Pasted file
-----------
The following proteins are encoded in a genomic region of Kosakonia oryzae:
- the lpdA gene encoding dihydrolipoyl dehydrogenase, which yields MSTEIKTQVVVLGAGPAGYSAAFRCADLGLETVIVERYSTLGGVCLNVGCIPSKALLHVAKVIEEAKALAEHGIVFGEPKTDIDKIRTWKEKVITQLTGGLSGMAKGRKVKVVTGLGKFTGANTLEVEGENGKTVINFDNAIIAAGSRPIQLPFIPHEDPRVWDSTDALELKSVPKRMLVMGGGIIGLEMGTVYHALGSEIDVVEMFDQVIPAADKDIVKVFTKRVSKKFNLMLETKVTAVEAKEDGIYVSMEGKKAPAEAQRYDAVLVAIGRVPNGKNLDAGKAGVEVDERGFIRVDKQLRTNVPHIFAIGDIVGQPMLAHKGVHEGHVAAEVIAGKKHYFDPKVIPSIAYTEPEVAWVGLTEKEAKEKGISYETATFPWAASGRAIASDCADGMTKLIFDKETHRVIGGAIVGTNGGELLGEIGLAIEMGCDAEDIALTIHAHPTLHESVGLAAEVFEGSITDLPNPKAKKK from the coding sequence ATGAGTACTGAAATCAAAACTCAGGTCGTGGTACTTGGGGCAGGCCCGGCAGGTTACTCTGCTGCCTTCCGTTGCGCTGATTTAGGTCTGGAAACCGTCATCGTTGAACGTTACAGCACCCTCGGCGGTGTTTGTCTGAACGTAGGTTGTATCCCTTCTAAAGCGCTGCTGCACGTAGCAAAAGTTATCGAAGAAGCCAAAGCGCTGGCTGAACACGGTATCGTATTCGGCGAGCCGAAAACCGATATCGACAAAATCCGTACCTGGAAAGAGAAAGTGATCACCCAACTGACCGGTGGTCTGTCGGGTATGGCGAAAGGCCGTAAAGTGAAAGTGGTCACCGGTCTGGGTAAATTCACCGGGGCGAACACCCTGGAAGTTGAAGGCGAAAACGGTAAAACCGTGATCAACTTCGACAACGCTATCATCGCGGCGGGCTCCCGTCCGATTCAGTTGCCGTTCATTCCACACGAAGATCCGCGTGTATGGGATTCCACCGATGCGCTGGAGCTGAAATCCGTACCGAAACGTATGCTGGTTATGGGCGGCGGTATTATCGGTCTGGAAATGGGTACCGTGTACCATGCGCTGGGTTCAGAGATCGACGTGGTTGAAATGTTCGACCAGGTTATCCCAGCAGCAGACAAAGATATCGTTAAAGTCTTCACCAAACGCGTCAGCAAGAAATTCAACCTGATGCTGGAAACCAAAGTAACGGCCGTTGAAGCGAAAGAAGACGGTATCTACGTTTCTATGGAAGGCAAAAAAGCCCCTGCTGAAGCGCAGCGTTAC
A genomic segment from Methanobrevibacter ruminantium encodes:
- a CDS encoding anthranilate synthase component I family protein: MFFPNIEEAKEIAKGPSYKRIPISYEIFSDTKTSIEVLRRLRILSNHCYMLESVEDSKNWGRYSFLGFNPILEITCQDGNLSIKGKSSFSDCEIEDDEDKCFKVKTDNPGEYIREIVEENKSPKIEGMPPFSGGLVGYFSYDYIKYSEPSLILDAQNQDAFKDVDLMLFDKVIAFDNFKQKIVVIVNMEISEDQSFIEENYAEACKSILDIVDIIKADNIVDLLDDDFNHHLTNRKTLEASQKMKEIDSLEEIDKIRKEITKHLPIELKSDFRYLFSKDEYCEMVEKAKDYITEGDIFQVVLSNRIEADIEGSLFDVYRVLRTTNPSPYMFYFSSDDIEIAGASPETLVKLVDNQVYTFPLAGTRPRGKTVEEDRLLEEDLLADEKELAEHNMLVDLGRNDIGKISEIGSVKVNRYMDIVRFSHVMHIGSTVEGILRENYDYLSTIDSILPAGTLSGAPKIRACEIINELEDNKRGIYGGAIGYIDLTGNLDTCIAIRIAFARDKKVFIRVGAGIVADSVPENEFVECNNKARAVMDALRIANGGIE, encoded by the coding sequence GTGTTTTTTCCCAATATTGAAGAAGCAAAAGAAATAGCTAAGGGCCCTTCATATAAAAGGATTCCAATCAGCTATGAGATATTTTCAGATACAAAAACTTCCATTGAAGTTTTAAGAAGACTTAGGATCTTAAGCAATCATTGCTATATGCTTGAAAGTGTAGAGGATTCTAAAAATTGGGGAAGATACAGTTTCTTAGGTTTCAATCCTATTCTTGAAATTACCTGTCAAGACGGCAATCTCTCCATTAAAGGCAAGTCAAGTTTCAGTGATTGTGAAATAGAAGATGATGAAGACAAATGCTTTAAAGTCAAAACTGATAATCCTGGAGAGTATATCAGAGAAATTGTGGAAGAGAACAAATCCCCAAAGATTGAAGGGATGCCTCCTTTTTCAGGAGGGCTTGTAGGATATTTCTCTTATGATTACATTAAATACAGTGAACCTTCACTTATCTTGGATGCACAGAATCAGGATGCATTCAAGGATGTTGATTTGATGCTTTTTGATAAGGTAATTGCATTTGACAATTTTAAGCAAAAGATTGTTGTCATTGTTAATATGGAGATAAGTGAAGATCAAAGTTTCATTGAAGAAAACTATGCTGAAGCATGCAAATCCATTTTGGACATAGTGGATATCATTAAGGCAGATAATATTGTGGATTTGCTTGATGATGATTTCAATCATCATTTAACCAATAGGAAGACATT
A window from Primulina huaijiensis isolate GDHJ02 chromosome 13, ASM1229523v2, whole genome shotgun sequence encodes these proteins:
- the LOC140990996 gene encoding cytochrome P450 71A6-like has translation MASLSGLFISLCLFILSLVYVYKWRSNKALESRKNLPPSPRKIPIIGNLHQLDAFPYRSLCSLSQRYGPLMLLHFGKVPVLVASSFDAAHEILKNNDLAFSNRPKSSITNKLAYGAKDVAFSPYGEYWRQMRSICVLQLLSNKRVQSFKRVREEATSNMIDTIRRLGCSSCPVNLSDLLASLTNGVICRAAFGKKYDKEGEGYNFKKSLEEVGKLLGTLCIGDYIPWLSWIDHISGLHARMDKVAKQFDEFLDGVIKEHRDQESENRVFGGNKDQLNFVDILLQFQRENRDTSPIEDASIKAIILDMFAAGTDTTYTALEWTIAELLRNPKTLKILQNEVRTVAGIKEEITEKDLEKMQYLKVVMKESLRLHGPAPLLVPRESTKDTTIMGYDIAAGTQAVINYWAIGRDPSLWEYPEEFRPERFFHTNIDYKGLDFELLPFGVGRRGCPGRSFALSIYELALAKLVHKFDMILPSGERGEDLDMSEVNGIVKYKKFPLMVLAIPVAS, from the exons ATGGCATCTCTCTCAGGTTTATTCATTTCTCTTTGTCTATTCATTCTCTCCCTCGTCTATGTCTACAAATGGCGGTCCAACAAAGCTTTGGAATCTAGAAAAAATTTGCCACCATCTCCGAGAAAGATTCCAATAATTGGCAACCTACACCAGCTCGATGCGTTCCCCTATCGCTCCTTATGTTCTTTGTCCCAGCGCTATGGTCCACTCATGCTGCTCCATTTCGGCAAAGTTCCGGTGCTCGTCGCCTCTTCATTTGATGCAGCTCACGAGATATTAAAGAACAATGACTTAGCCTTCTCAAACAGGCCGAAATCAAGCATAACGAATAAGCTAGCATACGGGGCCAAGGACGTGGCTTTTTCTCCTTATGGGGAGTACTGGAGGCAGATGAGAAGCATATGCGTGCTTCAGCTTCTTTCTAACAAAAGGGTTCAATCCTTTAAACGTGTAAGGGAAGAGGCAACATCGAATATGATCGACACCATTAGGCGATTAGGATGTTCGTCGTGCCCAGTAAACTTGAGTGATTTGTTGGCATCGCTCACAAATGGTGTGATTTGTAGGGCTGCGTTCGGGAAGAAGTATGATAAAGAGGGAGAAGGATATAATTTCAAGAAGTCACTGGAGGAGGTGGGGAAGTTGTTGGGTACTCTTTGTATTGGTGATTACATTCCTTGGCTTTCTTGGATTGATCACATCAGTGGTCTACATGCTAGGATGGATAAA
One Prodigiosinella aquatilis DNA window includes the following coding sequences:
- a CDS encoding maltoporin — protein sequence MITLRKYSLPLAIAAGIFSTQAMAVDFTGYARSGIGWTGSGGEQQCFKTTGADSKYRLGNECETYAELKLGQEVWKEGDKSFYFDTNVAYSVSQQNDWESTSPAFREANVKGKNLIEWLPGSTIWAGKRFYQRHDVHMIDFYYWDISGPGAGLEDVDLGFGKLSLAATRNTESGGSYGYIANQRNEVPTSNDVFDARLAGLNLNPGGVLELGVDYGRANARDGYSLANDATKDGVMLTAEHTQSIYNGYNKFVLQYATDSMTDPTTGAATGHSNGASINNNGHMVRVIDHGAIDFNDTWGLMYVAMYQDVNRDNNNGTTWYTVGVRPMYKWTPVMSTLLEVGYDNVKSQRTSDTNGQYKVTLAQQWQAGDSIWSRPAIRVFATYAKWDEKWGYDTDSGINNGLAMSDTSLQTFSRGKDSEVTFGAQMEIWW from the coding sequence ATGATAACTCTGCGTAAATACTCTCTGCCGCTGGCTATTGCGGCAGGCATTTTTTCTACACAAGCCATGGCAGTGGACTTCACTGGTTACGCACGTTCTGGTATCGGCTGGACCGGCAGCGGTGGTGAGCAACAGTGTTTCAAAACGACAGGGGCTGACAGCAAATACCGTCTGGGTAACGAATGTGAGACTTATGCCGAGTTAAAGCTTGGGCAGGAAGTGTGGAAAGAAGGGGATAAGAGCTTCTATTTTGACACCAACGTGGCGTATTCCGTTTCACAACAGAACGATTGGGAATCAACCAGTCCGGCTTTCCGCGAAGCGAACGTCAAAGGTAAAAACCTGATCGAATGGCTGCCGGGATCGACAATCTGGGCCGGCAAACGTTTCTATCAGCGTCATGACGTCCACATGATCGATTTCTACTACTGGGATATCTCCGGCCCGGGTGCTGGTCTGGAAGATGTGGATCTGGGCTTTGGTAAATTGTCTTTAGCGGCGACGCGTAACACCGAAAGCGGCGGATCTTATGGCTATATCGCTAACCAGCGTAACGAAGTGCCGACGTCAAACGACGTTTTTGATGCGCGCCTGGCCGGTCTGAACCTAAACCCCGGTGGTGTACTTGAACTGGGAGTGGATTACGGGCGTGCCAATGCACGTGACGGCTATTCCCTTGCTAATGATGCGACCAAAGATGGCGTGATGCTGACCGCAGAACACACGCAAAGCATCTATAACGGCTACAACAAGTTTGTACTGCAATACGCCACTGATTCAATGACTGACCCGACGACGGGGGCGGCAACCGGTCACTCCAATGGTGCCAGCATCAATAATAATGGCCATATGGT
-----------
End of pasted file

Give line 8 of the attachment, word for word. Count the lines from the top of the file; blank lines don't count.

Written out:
- a CDS encoding maltoporin — protein sequence MITLRKYSLPLAIAAGIFSTQAMAVDFTGYARSGIGWTGSGGEQQCFKTTGADSKYRLGNECETYAELKLGQEVWKEGDKSFYFDTNVAYSVSQQNDWESTSPAFREANVKGKNLIEWLPGSTIWAGKRFYQRHDVHMIDFYYWDISGPGAGLEDVDLGFGKLSLAATRNTESGGSYGYIANQRNEVPTSNDVFDARLAGLNLNPGGVLELGVDYGRANARDGYSLANDATKDGVMLTAEHTQSIYNGYNKFVLQYATDSMTDPTTGAATGHSNGASINNNGHMVRVIDHGAIDFNDTWGLMYVAMYQDVNRDNNNGTTWYTVGVRPMYKWTPVMSTLLEVGYDNVKSQRTSDTNGQYKVTLAQQWQAGDSIWSRPAIRVFATYAKWDEKWGYDTDSGINNGLAMSDTSLQTFSRGKDSEVTFGAQMEIWW from the coding sequence ATGATAACTCTGCGTAAATACTCTCTGCCGCTGGCTATTGCGGCAGGCATTTTTTCTACACAAGCCATGGCAGTGGACTTCACTGGTTACGCACGTTCTGGTATCGGCTGGACCGGCAGCGGTGGTGAGCAACAGTGTTTCAAAACGACAGGGGCTGACAGCAAATACCGTCTGGGTAACGAATGTGAGACTTATGCCGAGTTAAAGCTTGGGCAGGAAGTGTGGAAAGAAGGGGATAAGAGCTTCTATTTTGACACCAACGTGGCGTATTCCGTTTCACAACAGAACGATTGGGAATCAACCAGTCCGGCTTTCCGCGAAGCGAACGTCAAAGGTAAAAACCTGATCGAATGGCTGCCGGGATCGACAATCTGGGCCGGCAAACGTTTCTATCAGCGTCATGACGTCCACATGATCGATTTCTACTACTGGGATATCTCCGGCCCGGGTGCTGGTCTGGAAGATGTGGATCTGGGCTTTGGTAAATTGTCTTTAGCGGCGACGCGTAACACCGAAAGCGGCGGATCTTATGGCTATATCGCTAACCAGCGTAACGAAGTGCCGACGTCAAACGACGTTTTTGATGCGCGCCTGGCCGGTCTGAACCTAAACCCCGGTGGTGTACTTGAACTGGGAGTGGATTACGGGCGTGCCAATGCACGTGACGGCTATTCCCTTGCTAATGATGCGACCAAAGATGGCGTGATGCTGACCGCAGAACACACGCAAAGCATCTATAACGGCTACAACAAGTTTGTACTGCAATACGCCACTGATTCAATGACTGACCCGACGACGGGGGCGGCAACCGGTCACTCCAATGGTGCCAGCATCAATAATAATGGCCATATGGT